SMALL-POX GRAVE-YARDS

— IN —

BRIDGEWATER.

[Transcribed by Arthur Richardson]

   One on the east side of Conant street, a few rods north of the Four Mile line, near the house of the late Rufus Wood.   This yard has nine graves and six grave-stones, as follows:

   1.   In memory of Ford Bearce, son of Jacob Bearce and Hannah, his wife, of Pembroke, born June 25, 1853 [sic, 1753 (Bridgewater VR)], and died April 20, 1778.

   2.   Jabes Fuller, died Dec. 8, 1788, in his 95th year.
                  My young dear friends, shed tears,
                  Down by this stone my body is here;
                  Make Jesus Christ your hope and trust
                  Before your body turns to dust.

   3.   O remember death.   In memory of Lieut. Jonathan Benson, who died of small-pox Dec. 16, 1788, in the 71st year of his age.
                  My flesh shall slumber in the ground
                  Till the archangel's solemn sound
                  Shall wake my dust, and bid it rise
                  To join my soul and mount the skies.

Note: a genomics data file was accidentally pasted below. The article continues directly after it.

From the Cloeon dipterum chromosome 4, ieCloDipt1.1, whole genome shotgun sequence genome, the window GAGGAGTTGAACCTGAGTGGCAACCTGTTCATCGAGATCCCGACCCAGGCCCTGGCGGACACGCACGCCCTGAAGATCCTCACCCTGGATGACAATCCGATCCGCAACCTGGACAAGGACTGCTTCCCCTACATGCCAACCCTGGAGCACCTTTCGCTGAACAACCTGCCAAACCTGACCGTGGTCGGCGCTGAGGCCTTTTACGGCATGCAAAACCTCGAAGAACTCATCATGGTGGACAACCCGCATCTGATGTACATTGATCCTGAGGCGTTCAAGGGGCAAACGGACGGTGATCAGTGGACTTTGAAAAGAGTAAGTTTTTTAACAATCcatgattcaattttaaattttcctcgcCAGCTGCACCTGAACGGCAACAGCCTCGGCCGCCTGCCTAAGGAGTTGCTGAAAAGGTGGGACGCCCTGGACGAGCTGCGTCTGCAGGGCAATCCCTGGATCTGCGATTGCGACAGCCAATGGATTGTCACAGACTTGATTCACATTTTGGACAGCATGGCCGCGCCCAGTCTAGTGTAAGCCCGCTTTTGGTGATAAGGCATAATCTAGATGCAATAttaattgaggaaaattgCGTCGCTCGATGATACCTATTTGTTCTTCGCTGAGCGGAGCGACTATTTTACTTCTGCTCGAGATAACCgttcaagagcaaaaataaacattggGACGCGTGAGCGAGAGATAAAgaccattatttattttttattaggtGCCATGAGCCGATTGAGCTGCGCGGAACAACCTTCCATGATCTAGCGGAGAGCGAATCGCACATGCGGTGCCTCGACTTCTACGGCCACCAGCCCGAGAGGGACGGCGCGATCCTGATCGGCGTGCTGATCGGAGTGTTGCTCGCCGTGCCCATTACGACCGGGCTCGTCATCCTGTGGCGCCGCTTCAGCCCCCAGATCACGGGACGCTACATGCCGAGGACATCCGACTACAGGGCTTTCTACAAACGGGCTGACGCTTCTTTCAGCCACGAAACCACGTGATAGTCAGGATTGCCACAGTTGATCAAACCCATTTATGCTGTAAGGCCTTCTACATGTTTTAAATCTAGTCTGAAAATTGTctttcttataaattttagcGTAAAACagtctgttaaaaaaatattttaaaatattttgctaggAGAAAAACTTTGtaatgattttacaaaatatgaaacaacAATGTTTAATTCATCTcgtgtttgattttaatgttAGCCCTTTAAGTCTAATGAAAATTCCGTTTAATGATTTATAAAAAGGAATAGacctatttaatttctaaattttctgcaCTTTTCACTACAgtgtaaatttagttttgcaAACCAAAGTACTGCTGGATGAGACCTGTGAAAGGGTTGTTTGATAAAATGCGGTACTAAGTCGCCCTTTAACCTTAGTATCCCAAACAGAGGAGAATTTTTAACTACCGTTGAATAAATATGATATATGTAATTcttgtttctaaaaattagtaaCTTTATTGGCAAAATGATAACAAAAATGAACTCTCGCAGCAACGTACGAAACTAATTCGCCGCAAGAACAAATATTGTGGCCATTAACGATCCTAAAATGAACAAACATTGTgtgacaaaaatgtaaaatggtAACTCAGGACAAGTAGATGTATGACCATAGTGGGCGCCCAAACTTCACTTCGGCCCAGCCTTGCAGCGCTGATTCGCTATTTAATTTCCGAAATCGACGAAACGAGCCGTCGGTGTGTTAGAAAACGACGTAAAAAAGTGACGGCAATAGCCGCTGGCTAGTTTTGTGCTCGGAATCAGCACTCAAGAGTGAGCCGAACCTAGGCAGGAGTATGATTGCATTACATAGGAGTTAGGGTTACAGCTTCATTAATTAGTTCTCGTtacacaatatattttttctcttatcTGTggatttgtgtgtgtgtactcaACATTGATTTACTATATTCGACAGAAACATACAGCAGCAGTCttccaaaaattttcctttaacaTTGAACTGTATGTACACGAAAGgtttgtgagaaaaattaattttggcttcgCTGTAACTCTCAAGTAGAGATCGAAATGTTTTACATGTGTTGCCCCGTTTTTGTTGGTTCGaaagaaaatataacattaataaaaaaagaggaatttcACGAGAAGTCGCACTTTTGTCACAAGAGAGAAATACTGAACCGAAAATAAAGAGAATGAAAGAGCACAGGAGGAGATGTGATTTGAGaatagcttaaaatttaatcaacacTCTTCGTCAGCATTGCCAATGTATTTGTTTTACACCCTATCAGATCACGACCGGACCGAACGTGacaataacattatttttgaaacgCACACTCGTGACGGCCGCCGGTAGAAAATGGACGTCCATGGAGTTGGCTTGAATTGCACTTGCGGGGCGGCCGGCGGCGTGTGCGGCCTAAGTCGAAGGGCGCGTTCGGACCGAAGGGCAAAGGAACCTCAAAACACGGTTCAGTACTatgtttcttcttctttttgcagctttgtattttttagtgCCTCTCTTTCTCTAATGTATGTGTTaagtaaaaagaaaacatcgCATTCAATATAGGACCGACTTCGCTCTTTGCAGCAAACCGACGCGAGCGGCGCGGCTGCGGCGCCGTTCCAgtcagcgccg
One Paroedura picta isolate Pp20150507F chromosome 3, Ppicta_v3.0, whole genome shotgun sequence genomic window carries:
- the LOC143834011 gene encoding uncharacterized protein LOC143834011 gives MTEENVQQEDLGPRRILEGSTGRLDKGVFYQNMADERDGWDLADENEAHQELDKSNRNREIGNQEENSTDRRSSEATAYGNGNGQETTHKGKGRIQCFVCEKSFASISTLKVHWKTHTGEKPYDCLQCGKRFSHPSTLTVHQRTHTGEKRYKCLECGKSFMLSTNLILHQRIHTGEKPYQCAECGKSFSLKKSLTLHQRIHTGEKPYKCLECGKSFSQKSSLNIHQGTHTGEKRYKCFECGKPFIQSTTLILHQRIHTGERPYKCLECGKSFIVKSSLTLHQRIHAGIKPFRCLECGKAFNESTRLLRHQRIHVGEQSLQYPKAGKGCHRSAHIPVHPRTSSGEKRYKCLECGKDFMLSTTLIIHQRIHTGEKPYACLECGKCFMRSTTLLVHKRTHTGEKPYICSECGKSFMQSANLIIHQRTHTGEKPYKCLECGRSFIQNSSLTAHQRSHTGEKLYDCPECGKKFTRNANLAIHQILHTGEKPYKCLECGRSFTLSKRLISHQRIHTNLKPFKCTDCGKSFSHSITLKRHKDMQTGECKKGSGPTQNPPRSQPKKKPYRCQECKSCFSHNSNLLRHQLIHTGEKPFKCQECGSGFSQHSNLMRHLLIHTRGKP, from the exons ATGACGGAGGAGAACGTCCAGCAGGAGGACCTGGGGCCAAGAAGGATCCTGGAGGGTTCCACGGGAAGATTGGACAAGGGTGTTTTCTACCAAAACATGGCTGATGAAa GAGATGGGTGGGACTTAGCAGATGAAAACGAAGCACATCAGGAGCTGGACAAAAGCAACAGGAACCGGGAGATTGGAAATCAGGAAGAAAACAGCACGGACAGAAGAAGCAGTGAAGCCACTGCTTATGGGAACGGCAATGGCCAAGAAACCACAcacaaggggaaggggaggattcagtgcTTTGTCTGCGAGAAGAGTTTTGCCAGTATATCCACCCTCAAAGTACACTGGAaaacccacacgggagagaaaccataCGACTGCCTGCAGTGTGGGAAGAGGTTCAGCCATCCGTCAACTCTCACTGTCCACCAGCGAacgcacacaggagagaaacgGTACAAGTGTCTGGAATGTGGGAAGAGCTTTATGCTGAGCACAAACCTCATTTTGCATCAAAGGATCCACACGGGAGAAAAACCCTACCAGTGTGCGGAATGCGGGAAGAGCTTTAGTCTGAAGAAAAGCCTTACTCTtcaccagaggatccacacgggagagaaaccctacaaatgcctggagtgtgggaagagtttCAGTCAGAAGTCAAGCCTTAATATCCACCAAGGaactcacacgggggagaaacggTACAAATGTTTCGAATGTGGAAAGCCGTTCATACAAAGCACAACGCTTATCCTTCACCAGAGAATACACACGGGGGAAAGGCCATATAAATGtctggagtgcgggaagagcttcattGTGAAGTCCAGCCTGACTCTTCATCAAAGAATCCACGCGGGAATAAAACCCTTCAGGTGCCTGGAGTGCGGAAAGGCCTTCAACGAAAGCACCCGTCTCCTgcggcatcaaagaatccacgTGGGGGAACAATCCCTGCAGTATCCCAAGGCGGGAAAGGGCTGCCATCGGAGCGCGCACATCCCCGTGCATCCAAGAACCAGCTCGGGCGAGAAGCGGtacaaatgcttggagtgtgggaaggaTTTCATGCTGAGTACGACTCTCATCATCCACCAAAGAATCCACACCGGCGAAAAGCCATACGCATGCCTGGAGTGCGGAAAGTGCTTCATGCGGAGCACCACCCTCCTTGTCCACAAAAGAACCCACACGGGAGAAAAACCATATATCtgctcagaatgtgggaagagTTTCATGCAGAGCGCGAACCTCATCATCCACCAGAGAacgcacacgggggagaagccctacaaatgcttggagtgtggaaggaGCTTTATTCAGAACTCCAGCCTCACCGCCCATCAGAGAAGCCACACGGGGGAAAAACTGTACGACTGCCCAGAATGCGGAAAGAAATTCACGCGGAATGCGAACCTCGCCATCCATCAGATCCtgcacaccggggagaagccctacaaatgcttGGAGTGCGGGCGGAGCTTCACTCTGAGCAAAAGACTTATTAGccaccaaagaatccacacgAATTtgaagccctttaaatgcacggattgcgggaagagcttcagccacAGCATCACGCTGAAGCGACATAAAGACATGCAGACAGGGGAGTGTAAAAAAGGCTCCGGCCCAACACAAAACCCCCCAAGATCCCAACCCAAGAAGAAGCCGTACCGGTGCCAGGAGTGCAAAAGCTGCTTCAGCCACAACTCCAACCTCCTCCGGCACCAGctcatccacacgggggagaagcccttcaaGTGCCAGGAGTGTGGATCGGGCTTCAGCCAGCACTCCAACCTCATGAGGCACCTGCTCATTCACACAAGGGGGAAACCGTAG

4.   In memory of Maj. James Allen, who died with the small-pox Jan. 10, 1789, in ye 54th year of his age.

   5.   In memory of Adam Besse, who died of small-pox Jan. 11, 1793, in ye 23 year of his age.

   6.   In memory of Mr. Chilton Latham, who died of ye small-pox Jan. 16, 1793, in ye 53 year of his age.
                  Death is a debt to nature due,
                  Which I have paid and so must you.

   Three other graves are found and distinctly visible, but have no graves-stones, and are not known.   No. 4 heads south, and foots north; all the other graves head north and foot south.

   The Rufus Wood dwelling-house, near these premises, was used for a pox-house on several occasions, and all persons buried here, except Latham, died in this Rufus Wood house.   Latham died in his own house, about one mile off.

   Two children of Jacob Washburn—a son of Gideon Washburn, who lived in front of the Rev. S. Sanger house—died of the small-pox, and were buried on the southeast side of the Great Hill.   One of these children died May 3, and one May 19, 1777.   A third grave is said to be seen at this place, on south side of this hill, and is supposed to be the grave of one Benson.

   Another pox grave-yard is to be seen on the William Dunbar farm, at the extreme west end of that farm.   It contained 3 graves: Ebenezer

 

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